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LA Senate field set; Kennedy remains favorite

With a slight wildcard tossed in, Louisiana’s 2016 Senate race qualification closed with little change in its dynamics that continue to make Republican Treasurer John Kennedy a clear favorite, as reflected in the most recent (becoming stale) independent poll of the contest.

A record two dozen candidates put themselves out there (creating potential headaches for debate planners), with the five major candidates taking the plunge; besides Kennedy, the GOP put on offer Reps. Charles Boustany and John Fleming, while Democrats Public Service Commissioner Foster Campbell and trial lawyer Caroline Fayard signed up. With them several relevant candidates – those who will not run competitively but whose presence will affect the electoral performances of the major candidates that will be competitive – also went for it: Republican former Senate candidate Rob Maness, Republican businessman Abhay Patel, Democrat businessman Josh Pellerin, no-party former state legislator Troy Hebert, and former state Rep. Prisoner #28213-034, out of the slammer called David Duke.

Both Patel and Pellerin have deep pockets to self-finance campaigns if called upon, but will score little because the electoral spaces they seek to occupy have quality candidates already in place. If Patel wants to run as an outsider businessman, Fleming already can claim that and obtaining actual results as an “outsider” to the Washington political establishment by his votes cast and minor role in changing the House’s leadership. Pellerin, who presents himself as liberal version of Patel, will find it tough sledding to peel votes from the populist liberal Campbell and liberal non-officeholder Fayard, both whom also can self-finance.

But Patel also will grab some votes from Fleming as well as from Maness, who similarly against the “establishment” but has the same problem as Patel with Fleming’s credentials on that and that he and Patel only can promise while Fleming has delivered for conservatives. Pellerin will score a few votes from Campbell and Fayard but also from Kennedy, who sounds some populist themes and once ran for the same seat as a Democrat.

Kennedy and Maness additionally will face some vote leakage from Hebert, who is trying to attach himself to GOP presidential nominee Donald Trump (and, like Trump, has run into some legal difficulties) as an outsider fed up with traditional party politics. With Maness getting squeezed on ideology from Fleming and on outsider status from Fleming, Hebert, and Patel, and without great fund-raising ability, he will not come close to the 13 percent of the vote he captured in 2014.

And to make matters worse, the wild card horns in on his St. Tammany base, the discredited Duke who demonstrated delusional thinking when he considered Trump’s successful insurgency campaign a bellwether for his potential success. But it’s not the relatively restricted media environment of a quarter-century ago and full information about Duke is widely available. Simply, the contest has several genuine conservatives running and several insurgents, with some candidates matching both descriptions. All Duke has to distinguish himself from these others is his racism and felony conviction.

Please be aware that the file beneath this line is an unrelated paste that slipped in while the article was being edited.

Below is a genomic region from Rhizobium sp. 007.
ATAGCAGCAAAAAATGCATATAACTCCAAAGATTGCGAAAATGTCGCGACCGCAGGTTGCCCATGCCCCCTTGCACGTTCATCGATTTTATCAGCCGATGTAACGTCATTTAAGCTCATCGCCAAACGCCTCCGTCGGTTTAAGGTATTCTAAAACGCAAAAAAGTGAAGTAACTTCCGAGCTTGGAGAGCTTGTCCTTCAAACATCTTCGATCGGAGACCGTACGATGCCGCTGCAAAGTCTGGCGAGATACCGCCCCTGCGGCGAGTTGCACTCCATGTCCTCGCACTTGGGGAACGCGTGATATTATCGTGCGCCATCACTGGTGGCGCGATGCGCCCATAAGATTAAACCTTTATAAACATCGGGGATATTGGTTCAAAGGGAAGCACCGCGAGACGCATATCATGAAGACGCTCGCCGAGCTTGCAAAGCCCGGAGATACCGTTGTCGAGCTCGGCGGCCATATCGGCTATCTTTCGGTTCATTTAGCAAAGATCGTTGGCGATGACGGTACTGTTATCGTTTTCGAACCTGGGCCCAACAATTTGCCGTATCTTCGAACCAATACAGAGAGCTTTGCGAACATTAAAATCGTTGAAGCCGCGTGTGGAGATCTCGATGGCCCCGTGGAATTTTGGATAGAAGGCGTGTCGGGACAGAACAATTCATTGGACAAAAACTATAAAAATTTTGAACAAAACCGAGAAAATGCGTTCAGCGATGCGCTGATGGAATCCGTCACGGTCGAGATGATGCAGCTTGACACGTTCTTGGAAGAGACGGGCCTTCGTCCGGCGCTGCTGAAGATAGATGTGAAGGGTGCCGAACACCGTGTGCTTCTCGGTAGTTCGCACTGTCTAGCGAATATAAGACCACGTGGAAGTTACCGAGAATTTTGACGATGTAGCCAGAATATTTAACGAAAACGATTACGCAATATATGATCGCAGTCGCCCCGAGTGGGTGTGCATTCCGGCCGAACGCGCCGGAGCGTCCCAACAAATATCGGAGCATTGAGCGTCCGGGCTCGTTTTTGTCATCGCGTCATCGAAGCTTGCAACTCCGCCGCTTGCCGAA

Still, he’ll slice a very few votes, of the less informed or racist whites, from the likes of Fleming, Hebert, Kennedy, and Maness and might end up in the top ten. He may not even do that well and fall behind Republican former Rep. Anh “Joseph” Cao, whose only distinguishing features compared to one or more of the major GOP choices is he is an Asian Catholic from New Orleans.

Regardless, Kennedy continues as a huge favorite to make the inevitable runoff. Whether Boustany or Fleming will join him depends upon how well Fleming can consolidate the conservative vote and whether Campbell of Fayard can corral enough of the liberal vote. Only if Fleming can do very well on the right and Campbell or Fayard the same on the left could Kennedy lose out. If the conservative and liberal vote fragments too much, Boustany can get in but would face an uphill battle against Kennedy. Campbell or Fayard will make the runoff if the liberal vote swings decisively to one of them, but the survivor almost certainly loses to Kennedy. Fleming has the best shot against Kennedy in a runoff, but he still would be an underdog.

Of course, the man they hope to replace, GOP Sen. David Vitter, also seemed likely to cruise to a win in last year’s governor’s contest only to lose improbably. Despite Kennedy’s getting a field to his liking, especially with so many candidates to choose from, anything still could happen.

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